This post takes a critical look at one of the popular theories for how quantum states become classical states in a way that creates the reality we experience.
What is really real? Despite all the great success of science, it seems the more we dig into that question the more difficult it becomes. It’s hard to imagine our savannah dwelling ancestors wondering if that lion stalking them is actually real or just an illusion created in our minds.
There are a great many mysteries in science today, but one of the most perplexing is the gap between what we know of the universe at the smallest levels — quantum mechanics — and the world we experience everyday — the classical world. How do the perturbations of energy in fields which exist in superposition until observed create the world we know, or think we know?
We can take an idealist position, including the Vedantist view of Erwin Schrödinger as we just reviewed in the last few posts, but somehow the chair we sit on, the computer we write on, and the bullet that kills appear to be very, very real. Being killed by that bullet is no illusion, no mere appearance, no maya.
But, if that bullet is reduced to perturbations of energy in relation with other such perturbations all potentially scattered far and wide and simultaneously existing, here, there and over there, with properties that could be one thing or their opposite, then how can that indeterminate, insubstantial, superpositioned thing do anything real, like end a life? One might say the life it ends, like the bullet, is an illusion. But, if that life contains consciousness, only a physicalist might say that consciousness too is an illusion. Even a Vendantist would have to agree that the transition from conscious awareness of oneself into the blissful deep sleep that Schrödinger describes is a real form of death.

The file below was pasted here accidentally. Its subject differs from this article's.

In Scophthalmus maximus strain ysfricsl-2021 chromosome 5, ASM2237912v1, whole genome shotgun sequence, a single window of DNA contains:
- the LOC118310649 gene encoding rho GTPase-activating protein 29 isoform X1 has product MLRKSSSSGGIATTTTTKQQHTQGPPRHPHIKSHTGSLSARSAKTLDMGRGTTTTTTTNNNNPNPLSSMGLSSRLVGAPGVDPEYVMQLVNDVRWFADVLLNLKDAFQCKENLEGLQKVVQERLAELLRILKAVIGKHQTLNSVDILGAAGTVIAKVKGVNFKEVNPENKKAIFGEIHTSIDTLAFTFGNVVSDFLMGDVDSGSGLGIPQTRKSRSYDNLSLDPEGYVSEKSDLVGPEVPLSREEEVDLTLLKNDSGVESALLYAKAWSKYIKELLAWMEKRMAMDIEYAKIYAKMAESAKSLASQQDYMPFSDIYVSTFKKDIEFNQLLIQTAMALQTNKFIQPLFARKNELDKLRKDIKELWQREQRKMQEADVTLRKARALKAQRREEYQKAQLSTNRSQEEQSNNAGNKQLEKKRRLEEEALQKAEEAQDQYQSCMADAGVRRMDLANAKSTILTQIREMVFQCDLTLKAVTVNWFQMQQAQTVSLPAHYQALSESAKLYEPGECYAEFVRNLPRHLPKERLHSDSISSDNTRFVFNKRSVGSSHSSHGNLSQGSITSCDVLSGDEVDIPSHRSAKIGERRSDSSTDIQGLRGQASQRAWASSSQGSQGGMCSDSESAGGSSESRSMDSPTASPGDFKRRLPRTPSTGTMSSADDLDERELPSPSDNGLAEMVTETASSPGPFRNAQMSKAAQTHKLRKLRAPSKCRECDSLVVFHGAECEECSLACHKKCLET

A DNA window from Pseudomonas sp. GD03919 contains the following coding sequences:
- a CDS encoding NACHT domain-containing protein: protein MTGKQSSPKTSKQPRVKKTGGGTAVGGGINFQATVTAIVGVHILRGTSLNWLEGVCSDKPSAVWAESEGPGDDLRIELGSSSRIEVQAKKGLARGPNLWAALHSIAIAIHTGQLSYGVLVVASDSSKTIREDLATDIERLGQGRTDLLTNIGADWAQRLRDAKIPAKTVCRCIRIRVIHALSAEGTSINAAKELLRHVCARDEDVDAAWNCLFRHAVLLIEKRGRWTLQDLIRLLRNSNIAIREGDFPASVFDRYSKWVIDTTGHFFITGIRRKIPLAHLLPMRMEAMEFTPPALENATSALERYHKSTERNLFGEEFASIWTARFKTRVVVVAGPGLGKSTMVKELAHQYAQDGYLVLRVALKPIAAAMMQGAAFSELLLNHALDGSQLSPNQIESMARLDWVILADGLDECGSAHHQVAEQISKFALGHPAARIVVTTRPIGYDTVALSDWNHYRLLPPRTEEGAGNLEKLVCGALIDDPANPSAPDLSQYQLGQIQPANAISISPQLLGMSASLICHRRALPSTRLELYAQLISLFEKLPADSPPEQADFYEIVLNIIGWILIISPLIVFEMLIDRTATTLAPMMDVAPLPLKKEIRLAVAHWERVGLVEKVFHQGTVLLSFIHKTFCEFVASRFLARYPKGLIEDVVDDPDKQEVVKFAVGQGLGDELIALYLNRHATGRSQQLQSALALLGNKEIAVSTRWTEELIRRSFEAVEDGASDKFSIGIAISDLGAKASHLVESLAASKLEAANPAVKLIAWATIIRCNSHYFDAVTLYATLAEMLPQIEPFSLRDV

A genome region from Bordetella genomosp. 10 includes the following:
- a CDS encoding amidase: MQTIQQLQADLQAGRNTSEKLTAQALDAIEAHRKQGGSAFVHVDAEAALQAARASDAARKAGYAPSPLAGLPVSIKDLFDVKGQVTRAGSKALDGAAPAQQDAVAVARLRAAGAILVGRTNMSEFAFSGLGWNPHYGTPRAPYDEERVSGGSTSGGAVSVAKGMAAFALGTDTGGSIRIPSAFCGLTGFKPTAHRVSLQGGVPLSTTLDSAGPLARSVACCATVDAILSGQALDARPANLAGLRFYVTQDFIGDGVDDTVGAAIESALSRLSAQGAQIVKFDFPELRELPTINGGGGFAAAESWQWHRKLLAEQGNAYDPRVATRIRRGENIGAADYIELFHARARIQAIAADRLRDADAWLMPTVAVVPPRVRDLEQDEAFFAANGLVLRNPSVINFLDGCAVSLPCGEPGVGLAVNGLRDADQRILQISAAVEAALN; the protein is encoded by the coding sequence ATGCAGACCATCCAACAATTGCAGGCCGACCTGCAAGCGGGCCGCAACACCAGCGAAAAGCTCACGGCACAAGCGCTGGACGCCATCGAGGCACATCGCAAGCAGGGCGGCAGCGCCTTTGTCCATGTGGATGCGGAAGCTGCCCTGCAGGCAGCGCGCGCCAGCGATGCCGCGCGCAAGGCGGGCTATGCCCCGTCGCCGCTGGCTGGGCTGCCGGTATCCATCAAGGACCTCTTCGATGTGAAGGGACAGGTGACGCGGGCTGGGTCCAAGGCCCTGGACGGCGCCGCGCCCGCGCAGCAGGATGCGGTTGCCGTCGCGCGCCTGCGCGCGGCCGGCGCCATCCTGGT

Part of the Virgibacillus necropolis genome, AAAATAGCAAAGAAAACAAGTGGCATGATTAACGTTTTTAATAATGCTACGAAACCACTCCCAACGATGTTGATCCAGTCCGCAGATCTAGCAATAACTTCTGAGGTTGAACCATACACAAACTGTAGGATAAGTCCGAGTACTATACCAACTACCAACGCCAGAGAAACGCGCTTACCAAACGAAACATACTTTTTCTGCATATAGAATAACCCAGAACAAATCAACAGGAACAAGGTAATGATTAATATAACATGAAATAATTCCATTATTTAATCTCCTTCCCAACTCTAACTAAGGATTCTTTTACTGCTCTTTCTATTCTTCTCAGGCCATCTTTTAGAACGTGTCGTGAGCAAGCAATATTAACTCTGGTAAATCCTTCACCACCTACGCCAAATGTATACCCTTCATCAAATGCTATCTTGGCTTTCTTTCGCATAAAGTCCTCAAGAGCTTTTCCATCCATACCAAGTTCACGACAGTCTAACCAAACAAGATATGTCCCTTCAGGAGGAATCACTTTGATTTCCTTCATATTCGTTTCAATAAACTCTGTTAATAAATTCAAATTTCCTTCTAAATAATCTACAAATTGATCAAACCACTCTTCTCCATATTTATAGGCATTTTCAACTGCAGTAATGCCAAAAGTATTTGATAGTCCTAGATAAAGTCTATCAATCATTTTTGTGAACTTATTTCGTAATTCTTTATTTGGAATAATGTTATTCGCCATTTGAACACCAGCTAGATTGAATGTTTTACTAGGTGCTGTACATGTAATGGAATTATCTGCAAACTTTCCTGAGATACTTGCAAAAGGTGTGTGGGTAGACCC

Enter Quantum Darwinism
There seem to be few interpretations or possible answers to the question as to how quantum realities create classical realities. But one possible one is called Quantum Darwinism. My purpose here is to try to understand and evaluate it from a thoroughly non-scientific perspective, hoping that it can help answer the question about what is real.